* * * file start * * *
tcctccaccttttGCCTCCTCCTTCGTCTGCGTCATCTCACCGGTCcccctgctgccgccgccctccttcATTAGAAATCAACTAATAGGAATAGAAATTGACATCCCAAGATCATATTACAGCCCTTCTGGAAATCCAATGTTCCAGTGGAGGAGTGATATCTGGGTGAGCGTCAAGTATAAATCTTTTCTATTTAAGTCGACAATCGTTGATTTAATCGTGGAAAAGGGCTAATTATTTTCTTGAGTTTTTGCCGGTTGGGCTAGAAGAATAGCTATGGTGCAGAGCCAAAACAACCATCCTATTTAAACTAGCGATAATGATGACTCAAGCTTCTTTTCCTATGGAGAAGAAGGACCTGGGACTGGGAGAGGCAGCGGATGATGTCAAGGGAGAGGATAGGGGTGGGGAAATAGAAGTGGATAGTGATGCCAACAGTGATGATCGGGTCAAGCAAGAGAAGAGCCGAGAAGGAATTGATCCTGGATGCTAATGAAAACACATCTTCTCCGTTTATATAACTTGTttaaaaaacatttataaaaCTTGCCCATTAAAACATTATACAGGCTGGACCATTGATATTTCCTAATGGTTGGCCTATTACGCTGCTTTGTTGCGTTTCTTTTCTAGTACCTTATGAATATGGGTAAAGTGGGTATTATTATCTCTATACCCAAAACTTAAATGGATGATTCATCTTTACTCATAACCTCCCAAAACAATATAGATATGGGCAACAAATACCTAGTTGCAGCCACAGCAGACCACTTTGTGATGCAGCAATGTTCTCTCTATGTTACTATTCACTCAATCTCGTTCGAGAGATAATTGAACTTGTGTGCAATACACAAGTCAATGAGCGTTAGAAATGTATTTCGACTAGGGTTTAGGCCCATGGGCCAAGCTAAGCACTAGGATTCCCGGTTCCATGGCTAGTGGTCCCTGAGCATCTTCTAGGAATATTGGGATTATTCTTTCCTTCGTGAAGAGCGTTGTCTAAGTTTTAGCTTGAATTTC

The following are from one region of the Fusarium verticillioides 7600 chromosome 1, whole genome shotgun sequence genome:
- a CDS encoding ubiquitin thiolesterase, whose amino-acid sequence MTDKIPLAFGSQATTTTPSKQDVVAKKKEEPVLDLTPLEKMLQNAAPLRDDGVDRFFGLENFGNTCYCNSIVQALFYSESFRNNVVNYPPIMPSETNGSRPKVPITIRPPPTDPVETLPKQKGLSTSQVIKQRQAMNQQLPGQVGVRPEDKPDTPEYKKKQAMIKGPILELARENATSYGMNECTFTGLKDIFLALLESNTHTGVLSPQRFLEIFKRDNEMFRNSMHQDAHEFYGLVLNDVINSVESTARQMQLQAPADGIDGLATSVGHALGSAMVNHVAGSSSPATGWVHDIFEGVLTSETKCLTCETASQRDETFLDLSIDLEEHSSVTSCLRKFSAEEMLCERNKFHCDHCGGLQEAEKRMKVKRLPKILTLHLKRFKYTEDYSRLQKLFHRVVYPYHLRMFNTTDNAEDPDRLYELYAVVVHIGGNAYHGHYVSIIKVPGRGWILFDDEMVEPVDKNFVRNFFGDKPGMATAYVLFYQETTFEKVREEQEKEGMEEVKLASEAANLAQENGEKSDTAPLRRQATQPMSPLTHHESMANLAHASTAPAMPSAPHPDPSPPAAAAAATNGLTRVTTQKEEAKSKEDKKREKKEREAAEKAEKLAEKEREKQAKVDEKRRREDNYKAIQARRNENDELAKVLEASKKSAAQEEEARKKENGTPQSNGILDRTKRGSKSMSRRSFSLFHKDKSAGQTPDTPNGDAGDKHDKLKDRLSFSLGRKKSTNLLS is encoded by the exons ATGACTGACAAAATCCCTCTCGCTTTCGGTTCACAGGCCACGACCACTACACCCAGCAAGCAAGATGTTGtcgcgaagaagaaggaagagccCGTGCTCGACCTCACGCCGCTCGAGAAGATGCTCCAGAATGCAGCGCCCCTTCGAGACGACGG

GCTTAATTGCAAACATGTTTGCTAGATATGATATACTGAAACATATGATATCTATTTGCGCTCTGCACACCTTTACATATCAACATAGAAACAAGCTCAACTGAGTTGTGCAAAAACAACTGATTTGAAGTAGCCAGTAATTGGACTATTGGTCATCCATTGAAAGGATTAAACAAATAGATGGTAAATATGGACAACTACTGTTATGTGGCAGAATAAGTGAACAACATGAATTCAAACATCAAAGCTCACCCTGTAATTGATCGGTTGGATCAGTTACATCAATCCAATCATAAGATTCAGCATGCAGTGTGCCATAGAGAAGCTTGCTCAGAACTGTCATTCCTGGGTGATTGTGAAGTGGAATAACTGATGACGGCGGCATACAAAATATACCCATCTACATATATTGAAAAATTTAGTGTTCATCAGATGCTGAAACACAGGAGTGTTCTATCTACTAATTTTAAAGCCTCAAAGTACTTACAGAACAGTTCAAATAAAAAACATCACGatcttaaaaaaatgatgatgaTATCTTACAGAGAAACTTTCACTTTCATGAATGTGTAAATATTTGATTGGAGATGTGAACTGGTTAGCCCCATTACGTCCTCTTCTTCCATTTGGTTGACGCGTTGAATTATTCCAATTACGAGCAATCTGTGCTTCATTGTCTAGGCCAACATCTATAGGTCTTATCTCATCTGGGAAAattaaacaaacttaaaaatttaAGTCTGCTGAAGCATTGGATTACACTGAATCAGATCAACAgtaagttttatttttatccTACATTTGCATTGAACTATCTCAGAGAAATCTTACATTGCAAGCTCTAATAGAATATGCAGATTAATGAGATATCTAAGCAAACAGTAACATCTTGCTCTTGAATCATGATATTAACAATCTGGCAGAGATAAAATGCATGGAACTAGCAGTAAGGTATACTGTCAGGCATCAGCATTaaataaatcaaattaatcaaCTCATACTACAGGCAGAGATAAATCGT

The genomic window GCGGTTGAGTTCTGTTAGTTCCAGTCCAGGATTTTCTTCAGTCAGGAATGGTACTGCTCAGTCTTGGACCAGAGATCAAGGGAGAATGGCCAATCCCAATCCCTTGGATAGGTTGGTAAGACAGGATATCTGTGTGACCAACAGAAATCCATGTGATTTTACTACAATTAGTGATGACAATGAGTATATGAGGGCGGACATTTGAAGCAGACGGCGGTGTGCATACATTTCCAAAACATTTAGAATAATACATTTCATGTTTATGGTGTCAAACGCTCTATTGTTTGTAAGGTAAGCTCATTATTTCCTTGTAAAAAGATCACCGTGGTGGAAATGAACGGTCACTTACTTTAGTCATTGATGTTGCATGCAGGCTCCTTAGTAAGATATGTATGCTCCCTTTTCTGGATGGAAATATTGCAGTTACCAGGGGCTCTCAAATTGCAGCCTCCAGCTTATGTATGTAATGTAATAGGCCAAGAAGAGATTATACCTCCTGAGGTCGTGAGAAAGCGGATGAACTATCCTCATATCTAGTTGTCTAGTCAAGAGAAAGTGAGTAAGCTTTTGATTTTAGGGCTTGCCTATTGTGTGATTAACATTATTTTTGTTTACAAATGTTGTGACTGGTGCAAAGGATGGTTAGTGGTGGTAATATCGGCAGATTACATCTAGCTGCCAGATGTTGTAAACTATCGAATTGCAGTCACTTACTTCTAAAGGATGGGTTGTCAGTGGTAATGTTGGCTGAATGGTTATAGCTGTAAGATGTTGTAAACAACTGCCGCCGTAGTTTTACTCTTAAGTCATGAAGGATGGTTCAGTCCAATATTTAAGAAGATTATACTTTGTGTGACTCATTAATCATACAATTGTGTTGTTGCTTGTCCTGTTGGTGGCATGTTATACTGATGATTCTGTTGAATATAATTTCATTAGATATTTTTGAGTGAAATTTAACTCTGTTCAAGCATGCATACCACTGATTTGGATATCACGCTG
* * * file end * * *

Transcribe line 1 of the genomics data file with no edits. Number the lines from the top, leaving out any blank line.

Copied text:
tcctccaccttttGCCTCCTCCTTCGTCTGCGTCATCTCACCGGTCcccctgctgccgccgccctccttcATTAGAAATCAACTAATAGGAATAGAAATTGACATCCCAAGATCATATTACAGCCCTTCTGGAAATCCAATGTTCCAGTGGAGGAGTGATATCTGGGTGAGCGTCAAGTATAAATCTTTTCTATTTAAGTCGACAATCGTTGATTTAATCGTGGAAAAGGGCTAATTATTTTCTTGAGTTTTTGCCGGTTGGGCTAGAAGAATAGCTATGGTGCAGAGCCAAAACAACCATCCTATTTAAACTAGCGATAATGATGACTCAAGCTTCTTTTCCTATGGAGAAGAAGGACCTGGGACTGGGAGAGGCAGCGGATGATGTCAAGGGAGAGGATAGGGGTGGGGAAATAGAAGTGGATAGTGATGCCAACAGTGATGATCGGGTCAAGCAAGAGAAGAGCCGAGAAGGAATTGATCCTGGATGCTAATGAAAACACATCTTCTCCGTTTATATAACTTGTttaaaaaacatttataaaaCTTGCCCATTAAAACATTATACAGGCTGGACCATTGATATTTCCTAATGGTTGGCCTATTACGCTGCTTTGTTGCGTTTCTTTTCTAGTACCTTATGAATATGGGTAAAGTGGGTATTATTATCTCTATACCCAAAACTTAAATGGATGATTCATCTTTACTCATAACCTCCCAAAACAATATAGATATGGGCAACAAATACCTAGTTGCAGCCACAGCAGACCACTTTGTGATGCAGCAATGTTCTCTCTATGTTACTATTCACTCAATCTCGTTCGAGAGATAATTGAACTTGTGTGCAATACACAAGTCAATGAGCGTTAGAAATGTATTTCGACTAGGGTTTAGGCCCATGGGCCAAGCTAAGCACTAGGATTCCCGGTTCCATGGCTAGTGGTCCCTGAGCATCTTCTAGGAATATTGGGATTATTCTTTCCTTCGTGAAGAGCGTTGTCTAAGTTTTAGCTTGAATTTC